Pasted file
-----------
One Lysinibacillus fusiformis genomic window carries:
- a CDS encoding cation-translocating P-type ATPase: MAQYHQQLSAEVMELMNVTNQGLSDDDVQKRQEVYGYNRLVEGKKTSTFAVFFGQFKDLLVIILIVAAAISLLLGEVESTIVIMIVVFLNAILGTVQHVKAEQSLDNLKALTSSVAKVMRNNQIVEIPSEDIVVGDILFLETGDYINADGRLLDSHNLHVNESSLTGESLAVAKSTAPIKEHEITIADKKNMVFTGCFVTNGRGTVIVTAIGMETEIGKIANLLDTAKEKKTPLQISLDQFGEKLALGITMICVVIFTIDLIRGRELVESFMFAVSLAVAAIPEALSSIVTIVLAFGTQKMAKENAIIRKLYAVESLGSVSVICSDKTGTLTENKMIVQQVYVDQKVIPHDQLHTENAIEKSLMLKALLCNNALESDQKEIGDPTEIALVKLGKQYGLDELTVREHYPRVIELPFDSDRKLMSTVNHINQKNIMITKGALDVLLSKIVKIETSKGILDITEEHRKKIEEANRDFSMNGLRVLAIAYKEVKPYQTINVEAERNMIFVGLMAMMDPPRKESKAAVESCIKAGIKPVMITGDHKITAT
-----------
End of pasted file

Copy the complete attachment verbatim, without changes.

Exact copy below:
One Lysinibacillus fusiformis genomic window carries:
- a CDS encoding cation-translocating P-type ATPase: MAQYHQQLSAEVMELMNVTNQGLSDDDVQKRQEVYGYNRLVEGKKTSTFAVFFGQFKDLLVIILIVAAAISLLLGEVESTIVIMIVVFLNAILGTVQHVKAEQSLDNLKALTSSVAKVMRNNQIVEIPSEDIVVGDILFLETGDYINADGRLLDSHNLHVNESSLTGESLAVAKSTAPIKEHEITIADKKNMVFTGCFVTNGRGTVIVTAIGMETEIGKIANLLDTAKEKKTPLQISLDQFGEKLALGITMICVVIFTIDLIRGRELVESFMFAVSLAVAAIPEALSSIVTIVLAFGTQKMAKENAIIRKLYAVESLGSVSVICSDKTGTLTENKMIVQQVYVDQKVIPHDQLHTENAIEKSLMLKALLCNNALESDQKEIGDPTEIALVKLGKQYGLDELTVREHYPRVIELPFDSDRKLMSTVNHINQKNIMITKGALDVLLSKIVKIETSKGILDITEEHRKKIEEANRDFSMNGLRVLAIAYKEVKPYQTINVEAERNMIFVGLMAMMDPPRKESKAAVESCIKAGIKPVMITGDHKITAT